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» UP permit issue stalls new path

HASSO HERING

A perspective from Oregon’s mid-Willamette Valley

UP permit issue stalls new path

Written June 6th, 2014 by Hasso Hering
Nothing's going go yet where the path is to be built.

Nothing’s going go yet where the path is to be built.

If you’re anxiously waiting for that new bike and walking path under the Pacific Boulevard overpass — and even if you’re not — you’re going to have to wait a while longer. Construction was to have started in May. But nothing’s going on at the site. The reason: The project apparently needs a permit from the Union Pacific Railroad, but no permit was obtained.

"Where the sidewalks ends" now but, one hopes, not for long.

“Where the sidewalks ends” now but, one hopes, not for long.

The path is the last uncompleted part of the decade-long project to renovate the train depot as the transportation hub known as Albany Station. It will go for 600 feet from the station eastward, squeezing between the tracks and the embankment holding up the overpass, until it connects with Swanson Park on the other side.

In April I reported that the Oregon Department of Transportation had awarded a contract to build the concrete path to HP Civil Inc. which submitted the lowest of 14 bids at $383,692. The contract called for the work to be finished in September, and the contractor hoped to begin in May.

This week I stopped by the station and found the would-be construction site undisturbed. I asked Rick Little, the go-to ODOT information officer for this region, about the apparent change of plans.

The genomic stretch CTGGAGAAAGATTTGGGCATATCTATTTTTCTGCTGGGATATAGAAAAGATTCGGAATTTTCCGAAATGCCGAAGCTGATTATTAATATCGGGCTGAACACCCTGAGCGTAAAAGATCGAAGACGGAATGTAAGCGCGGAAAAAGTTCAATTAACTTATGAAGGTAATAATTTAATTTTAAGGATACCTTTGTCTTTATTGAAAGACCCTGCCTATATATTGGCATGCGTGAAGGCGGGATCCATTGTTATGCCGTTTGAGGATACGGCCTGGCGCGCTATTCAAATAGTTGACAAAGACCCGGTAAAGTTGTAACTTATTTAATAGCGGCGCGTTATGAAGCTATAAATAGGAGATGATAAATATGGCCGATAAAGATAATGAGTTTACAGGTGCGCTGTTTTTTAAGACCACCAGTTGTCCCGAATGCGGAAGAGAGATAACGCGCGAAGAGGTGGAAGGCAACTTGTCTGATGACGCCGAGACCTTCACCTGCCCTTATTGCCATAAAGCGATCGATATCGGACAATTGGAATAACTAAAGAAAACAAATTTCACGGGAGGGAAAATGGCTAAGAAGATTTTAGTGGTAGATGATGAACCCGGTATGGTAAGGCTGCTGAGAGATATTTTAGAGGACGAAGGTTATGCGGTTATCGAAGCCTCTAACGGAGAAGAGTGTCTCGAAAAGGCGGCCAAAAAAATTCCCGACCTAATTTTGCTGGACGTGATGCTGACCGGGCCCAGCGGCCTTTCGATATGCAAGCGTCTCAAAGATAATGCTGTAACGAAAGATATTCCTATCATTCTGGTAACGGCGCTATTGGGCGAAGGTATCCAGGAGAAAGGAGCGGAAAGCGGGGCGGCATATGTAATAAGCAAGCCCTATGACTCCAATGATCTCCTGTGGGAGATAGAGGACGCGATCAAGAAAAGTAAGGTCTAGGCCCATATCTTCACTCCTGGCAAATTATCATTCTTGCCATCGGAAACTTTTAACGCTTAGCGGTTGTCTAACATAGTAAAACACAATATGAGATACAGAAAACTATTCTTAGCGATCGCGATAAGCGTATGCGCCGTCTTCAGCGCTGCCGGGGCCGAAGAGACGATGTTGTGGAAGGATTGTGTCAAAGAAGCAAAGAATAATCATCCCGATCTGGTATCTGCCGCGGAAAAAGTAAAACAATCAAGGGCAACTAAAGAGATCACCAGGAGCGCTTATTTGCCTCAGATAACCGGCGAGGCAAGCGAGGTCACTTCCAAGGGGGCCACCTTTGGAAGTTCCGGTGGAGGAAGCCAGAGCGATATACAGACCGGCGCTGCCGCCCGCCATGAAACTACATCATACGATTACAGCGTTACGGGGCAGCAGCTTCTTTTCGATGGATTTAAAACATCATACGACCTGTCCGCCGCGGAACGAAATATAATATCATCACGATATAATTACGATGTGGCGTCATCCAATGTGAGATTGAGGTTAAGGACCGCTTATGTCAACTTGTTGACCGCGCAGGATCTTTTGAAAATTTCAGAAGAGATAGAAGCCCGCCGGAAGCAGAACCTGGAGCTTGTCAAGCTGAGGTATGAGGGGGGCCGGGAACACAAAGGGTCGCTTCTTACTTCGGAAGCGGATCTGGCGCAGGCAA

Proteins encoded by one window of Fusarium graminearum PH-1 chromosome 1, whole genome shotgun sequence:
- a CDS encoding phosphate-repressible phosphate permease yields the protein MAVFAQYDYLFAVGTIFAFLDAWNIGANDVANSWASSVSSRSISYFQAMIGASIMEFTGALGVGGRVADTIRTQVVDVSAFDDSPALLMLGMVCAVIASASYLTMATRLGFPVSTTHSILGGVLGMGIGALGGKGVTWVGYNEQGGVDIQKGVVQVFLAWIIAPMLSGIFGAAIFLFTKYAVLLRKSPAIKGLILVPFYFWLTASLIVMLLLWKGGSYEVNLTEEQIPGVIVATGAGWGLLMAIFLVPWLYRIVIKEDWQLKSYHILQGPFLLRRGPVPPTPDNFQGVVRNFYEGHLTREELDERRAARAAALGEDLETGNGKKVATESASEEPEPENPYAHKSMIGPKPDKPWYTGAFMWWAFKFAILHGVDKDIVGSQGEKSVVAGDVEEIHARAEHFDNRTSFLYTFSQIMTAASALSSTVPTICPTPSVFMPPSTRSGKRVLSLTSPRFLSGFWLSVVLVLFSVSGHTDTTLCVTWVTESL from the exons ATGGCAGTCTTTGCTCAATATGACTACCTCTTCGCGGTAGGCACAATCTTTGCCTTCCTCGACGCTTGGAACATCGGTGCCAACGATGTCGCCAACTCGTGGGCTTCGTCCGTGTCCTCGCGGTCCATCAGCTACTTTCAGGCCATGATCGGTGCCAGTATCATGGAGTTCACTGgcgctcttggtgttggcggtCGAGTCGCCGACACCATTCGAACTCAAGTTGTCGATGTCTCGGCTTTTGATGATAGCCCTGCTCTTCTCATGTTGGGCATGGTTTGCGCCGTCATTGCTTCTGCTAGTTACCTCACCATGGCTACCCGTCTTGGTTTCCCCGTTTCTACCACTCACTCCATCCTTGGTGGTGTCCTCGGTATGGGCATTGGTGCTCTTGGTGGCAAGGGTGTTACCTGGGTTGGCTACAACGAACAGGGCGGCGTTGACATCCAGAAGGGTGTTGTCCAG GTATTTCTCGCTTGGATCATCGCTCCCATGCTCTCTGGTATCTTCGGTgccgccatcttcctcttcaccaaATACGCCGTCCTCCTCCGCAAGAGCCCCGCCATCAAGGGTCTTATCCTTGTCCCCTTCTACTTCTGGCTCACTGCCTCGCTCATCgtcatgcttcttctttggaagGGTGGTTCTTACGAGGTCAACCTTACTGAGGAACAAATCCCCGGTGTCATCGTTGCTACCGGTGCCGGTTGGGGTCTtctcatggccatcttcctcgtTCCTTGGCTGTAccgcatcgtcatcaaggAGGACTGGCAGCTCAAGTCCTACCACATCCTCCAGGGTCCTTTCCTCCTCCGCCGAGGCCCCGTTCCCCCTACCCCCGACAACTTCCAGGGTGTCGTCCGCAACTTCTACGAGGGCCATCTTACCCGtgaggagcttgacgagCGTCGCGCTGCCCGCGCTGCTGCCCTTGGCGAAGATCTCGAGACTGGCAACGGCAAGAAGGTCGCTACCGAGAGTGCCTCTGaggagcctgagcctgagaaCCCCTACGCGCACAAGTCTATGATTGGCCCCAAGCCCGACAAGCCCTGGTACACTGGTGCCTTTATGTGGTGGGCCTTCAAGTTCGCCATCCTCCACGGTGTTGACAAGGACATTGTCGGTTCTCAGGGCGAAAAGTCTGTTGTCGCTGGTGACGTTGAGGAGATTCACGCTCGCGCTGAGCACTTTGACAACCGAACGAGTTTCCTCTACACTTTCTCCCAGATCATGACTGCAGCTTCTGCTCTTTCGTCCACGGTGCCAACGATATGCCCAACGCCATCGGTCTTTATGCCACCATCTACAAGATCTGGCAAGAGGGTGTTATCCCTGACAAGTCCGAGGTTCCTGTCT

He looked into it and this morning sent this report: “After pursuing your inquiry, I’ve learned that a needed permit from UPRR was not obtained and the RR says it can take as long as eight months to issue the permit. Therefore, the contractor has agreed to a one year, no-cost time extension of work. The City of Albany, the consultant on the project, and ODOT are working the permit issue and hope it can be secured more quickly than eight months. We’re still hopeful that construction can begin this year. However, the RR seems to hold all the cards on this one.”

You’d think that if you’re planning to build something that close to the main north-south rail link in Western Oregon, you’d make sure this angle of the project was covered first. Well, better late than never. Let’s hope this wrinkle gets ironed out so the path can be built and the station project can finally be called complete. (hh)

 



2 responses to “UP permit issue stalls new path”

  1. Greg Storms says:

    Hasso, Have you ever had to deal with the Union Pacific RR on a business or legal matter? Let us know if anything is resolved on this issue two or three years from now.

  2. Richard Vannice says:

    No surprise. Remember when the city was going to install red light cameras on streets intersecting with state hiways? Didn’t find out until they were ready to install that they needed permits from the state. What ever happened to due diligence?

 

 
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